Tetanus in Cats

By Krista Williams, BSc, DVM, CCRP; Catherine Barnette, DVM

What is tetanus?

Tetanus is a medical condition caused by a toxin. This toxin, produced by the bacteria Clostridium tetani, affects the nerves, spinal cord, and brain, leading to hyperexcitability resulting in muscle spasms.

Although tetanus can be seen in dogs and cats, it is uncommon in both species. Dogs and cats are less susceptible to the effects of tetanus toxin than humans and horses.

How do cats get tetanus?

Tetanus is typically caused by C. tetani bacteria entering a wound. Spores of C. tetani are widespread in the environment; these spores are shed in animal feces and can survive for years in dirt and dust. C. tetani does not cause any problems in an animal’s gastrointestinal tract or on the skin, but when it enters a low-oxygen environment (such as inside of a puncture wound) it can begin to rapidly reproduce and produces a toxin known as tetanospasmin. This toxin enters the surrounding nerves; from there, it can travel up the nerves to the spinal cord and the brain.

Signs of tetanus most commonly develop 5-10 days after the initial wound occurred. In some cases, however, signs may be seen as early as three days after exposure or as late as three weeks after exposure.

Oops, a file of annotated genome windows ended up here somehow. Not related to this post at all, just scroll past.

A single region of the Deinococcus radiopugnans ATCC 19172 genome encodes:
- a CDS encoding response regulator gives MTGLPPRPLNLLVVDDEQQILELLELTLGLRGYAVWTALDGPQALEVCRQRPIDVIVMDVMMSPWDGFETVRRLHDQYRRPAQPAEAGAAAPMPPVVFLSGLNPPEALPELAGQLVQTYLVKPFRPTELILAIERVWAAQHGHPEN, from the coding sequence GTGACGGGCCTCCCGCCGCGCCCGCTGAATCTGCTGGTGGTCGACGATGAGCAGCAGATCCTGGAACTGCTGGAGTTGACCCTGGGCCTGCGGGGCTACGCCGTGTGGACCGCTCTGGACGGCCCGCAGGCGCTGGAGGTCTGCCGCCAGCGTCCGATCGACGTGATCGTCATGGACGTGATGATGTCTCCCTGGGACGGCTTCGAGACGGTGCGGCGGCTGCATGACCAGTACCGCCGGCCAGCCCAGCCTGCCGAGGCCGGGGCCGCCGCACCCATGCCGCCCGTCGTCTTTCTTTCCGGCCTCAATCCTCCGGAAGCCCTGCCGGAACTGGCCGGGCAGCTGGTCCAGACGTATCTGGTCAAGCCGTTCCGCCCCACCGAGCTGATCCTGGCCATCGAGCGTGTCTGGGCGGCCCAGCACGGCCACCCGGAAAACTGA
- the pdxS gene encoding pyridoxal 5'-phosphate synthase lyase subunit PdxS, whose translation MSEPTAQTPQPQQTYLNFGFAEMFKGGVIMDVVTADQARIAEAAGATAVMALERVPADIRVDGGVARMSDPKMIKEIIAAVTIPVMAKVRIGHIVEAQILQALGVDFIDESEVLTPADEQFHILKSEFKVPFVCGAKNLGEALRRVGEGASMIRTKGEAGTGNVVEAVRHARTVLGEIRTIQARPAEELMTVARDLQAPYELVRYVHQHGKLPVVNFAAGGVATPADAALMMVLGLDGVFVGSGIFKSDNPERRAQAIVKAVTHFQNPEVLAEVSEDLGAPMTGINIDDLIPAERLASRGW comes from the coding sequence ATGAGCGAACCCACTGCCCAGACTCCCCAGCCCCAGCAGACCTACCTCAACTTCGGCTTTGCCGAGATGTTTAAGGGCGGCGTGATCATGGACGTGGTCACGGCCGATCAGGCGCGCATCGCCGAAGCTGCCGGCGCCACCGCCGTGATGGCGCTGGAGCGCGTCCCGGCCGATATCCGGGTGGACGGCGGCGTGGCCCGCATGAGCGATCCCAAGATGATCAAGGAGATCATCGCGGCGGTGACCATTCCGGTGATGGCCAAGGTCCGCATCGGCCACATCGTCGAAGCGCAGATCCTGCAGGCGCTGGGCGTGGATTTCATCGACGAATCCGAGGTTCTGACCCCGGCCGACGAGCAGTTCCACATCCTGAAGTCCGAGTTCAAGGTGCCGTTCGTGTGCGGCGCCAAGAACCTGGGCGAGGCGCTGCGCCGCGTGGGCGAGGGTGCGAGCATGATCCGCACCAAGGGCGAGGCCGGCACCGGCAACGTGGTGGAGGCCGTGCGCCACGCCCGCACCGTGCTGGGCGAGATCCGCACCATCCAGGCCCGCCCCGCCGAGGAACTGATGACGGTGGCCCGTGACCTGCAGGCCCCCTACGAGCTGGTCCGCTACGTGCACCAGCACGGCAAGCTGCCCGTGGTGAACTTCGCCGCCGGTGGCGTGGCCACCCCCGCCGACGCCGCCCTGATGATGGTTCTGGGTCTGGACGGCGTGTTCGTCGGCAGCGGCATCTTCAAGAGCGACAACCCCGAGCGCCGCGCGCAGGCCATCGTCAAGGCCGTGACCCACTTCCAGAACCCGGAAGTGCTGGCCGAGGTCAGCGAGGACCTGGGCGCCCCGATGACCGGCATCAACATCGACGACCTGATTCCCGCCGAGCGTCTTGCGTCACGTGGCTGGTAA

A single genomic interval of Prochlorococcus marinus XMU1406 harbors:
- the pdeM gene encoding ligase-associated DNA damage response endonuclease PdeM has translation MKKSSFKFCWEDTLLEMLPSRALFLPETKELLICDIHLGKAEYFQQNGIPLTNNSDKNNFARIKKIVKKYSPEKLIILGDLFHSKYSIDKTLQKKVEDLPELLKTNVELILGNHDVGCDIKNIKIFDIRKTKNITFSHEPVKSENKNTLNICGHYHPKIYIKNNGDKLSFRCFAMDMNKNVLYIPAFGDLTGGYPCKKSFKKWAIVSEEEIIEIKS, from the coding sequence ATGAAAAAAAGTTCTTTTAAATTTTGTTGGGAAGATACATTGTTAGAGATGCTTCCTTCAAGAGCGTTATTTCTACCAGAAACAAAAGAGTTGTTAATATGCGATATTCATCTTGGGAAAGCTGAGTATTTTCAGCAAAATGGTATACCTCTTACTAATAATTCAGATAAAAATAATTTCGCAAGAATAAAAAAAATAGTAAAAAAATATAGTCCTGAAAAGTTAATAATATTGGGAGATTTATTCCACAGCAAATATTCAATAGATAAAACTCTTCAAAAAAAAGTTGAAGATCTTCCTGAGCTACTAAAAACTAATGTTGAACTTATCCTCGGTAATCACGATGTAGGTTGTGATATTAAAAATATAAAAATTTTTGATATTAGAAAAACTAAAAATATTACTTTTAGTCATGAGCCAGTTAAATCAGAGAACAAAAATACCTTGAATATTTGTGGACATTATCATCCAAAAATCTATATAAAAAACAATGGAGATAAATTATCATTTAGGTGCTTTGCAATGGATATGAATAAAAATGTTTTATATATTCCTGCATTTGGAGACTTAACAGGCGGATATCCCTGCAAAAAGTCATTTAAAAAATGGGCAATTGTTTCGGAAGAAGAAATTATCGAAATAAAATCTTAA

What are the clinical signs of tetanus?

In cats, tetanus can take two forms:

Localized tetanus is the more common form of tetanus that occurs in pets. Affected cats develop muscle rigidity (stiffness) in the limb or muscles closest to the wound. In addition to muscle rigidity, muscle tremors may also be seen. Localized tetanus can progress to generalized tetanus with time, although this does not always occur.

Generalized tetanus affects widespread areas of the body. Affected animals may walk stiffly, with the tail held up or extended out behind them. These animals may become so stiff that they are unable to bend their legs to stand; many develop what is referred to as a 'sawhorse' stance, with all four legs held in rigid extension.

The muscles of the face are often affected in generalized tetanus. Many animals develop elevated third eyelids, a wrinkled forehead due to muscle spasms, and the lips are held back in an expression termed “risus sardonicus” ( Latin for ‘sinister smile’). The jaws are often held rigidly closed, hence tetanus often being referred to as lockjaw. Affected cats may unable to swallow, leading to eating difficulties and excessive salivation.

"Affected animals may walk stiffly, with the tail held up or extended out behind them."

In some cases, tetanus may lead to muscle spasms within the throat or diaphragm (the muscle that controls breathing), making it difficult for cats to breathe. Many patients with generalized tetanus also develop a fever. This fever is typically not due to the bacterial infection, but is instead caused by the heat generated by constant muscle contraction.

How will my veterinarian diagnose tetanus?